The other day I heard about a boss who got so tired of his employees being on their phones during meetings that he told them not to bring phones to meetings or they could get fired. Eschia – take it easy, eh!
That reminded me of a time when I was in a large conference and the emcee was standing in the front at the microphone talking to us. All of a sudden, his phone rang.
“Geez, I thought I shut that off,” he said. He answered his phone, talked for a bit, hung up and said to us, “My son’s being an ass to his girlfriend. Now, where was I?”
Can you imagine? He was the emcee. He was at the mike. And he answered his phone. He
Another time, this guy next to me in a meeting loudly answered his phone then started loudly talking about not wanting to buy fish. How did he expect the rest of us at the table to hear what was going on? We couldn’t.
The person who was speaking stopped and we all listened as my neighbor talked about perhaps going to Edmonton the next week.
When he was done, the person who had been speaking asked him, a little sarcastically, if it was okay to start speaking again. And he said, “yeah.” As my statistics tutor used to say to me, “no clue?” Lol.
But, get this. When I first started texting, I used to answer texts during meetings if I got a message. I thought I was being efficient by multi-tasking, but I now know that I was probably annoying my boss and fellow workers. Not cool, man.
A recent study of working professionals found that many people don’t like it if you answer phone calls or text during meetings.
And, the more money people make the less they approve of cell phone use in meetings. Whoa … that probably means the boss.
Why do they get mad about it? Because they think your actions show a lack of respect and that you think the person on the phone is more important than the conversation and the people sitting in front of you.
They also don’t feel heard because you’re not practicing active listening and you can’t seem to stay focused on one thing at a time. Who? Me? I heard every word. Yeah, right!
They also thought people who use their phones during meetings don’t understand how it affects people around them or how ridiculous it looks to others. Like the emcee who answered his phone while taking on the mike.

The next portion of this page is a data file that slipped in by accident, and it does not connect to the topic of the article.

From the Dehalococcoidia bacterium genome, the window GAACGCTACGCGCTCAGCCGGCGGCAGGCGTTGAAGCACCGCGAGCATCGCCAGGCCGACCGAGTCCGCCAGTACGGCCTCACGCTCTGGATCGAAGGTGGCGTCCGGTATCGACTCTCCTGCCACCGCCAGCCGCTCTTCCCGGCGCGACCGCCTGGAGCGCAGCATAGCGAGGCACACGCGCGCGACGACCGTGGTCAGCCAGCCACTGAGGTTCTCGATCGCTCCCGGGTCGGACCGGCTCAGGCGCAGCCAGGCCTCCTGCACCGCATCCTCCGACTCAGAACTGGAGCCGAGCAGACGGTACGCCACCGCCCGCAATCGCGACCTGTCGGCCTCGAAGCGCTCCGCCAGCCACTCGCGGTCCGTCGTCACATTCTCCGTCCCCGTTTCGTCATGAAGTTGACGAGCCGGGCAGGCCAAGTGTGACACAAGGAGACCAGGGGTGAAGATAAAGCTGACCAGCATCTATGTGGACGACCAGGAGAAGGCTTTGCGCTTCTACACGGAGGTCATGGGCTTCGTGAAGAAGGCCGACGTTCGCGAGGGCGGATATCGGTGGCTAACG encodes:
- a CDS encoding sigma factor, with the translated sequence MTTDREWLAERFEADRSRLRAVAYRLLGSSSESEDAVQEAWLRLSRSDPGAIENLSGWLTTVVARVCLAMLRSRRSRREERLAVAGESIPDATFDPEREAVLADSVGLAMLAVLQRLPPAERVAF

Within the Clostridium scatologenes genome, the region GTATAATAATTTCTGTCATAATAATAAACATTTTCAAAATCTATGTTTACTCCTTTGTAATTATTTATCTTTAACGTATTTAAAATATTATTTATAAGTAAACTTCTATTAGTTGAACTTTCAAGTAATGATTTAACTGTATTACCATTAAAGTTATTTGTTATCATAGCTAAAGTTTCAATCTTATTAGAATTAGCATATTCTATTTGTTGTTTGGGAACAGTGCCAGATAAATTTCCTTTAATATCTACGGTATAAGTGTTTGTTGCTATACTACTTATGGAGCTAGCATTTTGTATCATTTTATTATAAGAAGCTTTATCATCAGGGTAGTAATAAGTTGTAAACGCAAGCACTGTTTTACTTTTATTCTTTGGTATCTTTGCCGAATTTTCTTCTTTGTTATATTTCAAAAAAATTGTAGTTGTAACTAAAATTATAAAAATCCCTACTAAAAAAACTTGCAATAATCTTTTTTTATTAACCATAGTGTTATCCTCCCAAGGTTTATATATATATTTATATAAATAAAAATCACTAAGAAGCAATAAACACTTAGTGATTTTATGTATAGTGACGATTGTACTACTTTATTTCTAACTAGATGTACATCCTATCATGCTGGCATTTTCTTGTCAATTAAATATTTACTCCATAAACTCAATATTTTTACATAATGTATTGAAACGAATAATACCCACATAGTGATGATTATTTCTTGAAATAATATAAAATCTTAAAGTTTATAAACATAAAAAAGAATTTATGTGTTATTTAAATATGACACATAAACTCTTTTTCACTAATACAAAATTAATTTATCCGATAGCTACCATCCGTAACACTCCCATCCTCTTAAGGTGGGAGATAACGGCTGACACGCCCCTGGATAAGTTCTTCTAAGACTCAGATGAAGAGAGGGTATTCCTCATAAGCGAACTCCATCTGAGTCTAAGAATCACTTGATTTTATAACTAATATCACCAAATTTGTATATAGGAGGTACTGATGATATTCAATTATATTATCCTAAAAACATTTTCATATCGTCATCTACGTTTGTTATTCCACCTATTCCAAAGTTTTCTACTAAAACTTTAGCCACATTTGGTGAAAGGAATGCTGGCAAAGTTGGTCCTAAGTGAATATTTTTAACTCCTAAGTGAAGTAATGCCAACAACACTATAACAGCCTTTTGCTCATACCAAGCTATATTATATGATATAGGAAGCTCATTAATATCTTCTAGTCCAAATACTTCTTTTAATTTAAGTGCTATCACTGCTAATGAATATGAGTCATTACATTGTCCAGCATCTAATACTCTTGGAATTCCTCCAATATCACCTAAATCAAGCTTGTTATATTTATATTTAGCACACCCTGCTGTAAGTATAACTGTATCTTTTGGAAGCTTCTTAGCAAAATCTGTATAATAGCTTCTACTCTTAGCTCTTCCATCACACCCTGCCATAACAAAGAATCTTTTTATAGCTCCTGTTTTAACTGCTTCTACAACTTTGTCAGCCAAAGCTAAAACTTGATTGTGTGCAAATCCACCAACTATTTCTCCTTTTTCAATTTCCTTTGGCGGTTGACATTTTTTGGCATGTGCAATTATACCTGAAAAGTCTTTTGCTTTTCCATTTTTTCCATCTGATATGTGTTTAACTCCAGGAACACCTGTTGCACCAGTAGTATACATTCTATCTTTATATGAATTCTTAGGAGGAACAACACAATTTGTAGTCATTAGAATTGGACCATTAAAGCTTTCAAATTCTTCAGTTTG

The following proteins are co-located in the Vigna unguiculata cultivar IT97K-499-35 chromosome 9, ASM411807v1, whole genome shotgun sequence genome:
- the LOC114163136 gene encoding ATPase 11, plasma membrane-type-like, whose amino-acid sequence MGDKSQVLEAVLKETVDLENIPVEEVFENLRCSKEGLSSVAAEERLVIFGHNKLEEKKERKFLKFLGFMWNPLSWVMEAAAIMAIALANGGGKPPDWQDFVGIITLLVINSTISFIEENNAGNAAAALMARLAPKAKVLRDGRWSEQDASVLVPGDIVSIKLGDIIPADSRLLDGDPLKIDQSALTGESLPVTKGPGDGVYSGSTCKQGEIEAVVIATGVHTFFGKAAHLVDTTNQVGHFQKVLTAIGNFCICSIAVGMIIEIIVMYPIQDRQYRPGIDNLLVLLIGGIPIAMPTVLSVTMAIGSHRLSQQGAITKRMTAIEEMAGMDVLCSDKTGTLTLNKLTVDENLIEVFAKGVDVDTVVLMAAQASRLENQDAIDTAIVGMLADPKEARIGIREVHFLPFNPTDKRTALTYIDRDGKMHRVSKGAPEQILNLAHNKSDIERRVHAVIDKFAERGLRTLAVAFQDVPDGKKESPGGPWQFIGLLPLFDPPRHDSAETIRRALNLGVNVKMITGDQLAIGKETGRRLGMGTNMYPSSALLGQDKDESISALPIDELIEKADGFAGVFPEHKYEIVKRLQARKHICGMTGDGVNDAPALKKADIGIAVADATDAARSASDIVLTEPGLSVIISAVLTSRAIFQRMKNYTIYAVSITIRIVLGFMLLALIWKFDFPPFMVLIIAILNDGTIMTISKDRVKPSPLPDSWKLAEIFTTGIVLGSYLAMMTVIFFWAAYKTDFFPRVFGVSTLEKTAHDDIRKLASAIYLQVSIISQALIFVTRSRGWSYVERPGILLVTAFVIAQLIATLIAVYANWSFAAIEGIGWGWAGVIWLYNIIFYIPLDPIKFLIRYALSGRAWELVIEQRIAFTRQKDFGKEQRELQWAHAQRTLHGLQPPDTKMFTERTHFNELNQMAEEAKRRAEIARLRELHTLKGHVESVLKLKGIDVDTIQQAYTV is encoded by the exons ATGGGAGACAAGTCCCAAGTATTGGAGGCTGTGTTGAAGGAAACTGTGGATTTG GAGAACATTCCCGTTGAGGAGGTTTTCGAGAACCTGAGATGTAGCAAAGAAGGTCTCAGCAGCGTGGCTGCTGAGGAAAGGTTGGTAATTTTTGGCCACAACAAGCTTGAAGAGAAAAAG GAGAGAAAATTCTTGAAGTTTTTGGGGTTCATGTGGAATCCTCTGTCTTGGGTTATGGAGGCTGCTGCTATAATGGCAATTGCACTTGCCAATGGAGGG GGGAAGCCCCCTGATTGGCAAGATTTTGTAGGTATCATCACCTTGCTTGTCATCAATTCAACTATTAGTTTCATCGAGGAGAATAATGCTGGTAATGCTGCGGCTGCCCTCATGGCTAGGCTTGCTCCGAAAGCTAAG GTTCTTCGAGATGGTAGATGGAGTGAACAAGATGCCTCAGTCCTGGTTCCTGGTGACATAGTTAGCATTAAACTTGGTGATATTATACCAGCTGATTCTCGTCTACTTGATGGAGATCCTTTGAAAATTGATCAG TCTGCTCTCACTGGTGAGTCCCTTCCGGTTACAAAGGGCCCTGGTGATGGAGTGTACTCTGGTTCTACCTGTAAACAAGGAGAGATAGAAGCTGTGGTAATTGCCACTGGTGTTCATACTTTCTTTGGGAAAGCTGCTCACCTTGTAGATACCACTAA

Finally, you’re giving away your power because you’re responding to anybody who decides to call or text you.
Here are some ideas to reduce the impact of peoples’ insensitive phone use in meetings. Now you’re talking.
You can say in the meeting invitation that it will be a phone-free meeting. Then, send out an email a couple of hours before the meeting as a reminder.
If people forget and bring their phones, have them leave their phone in a basket at the door when entering the meeting room.
You can also set ground rules at the beginning of the meeting. Tell people, “Please turn off your phones while in the meeting. We need everyone’s best effort to use this time efficiently.”
People are more likely to leave their phones off if they know when they can plug back in. So, be sure to announce when the breaks will be and when the meeting will end. Then keep to the schedule.
Don’t forget many of us are addicted to our phones and to email and will find it hard to go more than two hours without checking. Say what? Yep, many, many people sleep with their phones beside their beds, especially Millennials.
Finally, if you’re the one asking for this, it’s important to set a positive example by leaving your phone in your office, shutting it off, or being the first person to leave your phone in the basket at the door. Well yaaaaaaaa.
Have a good week, and stay off your phone during meetings.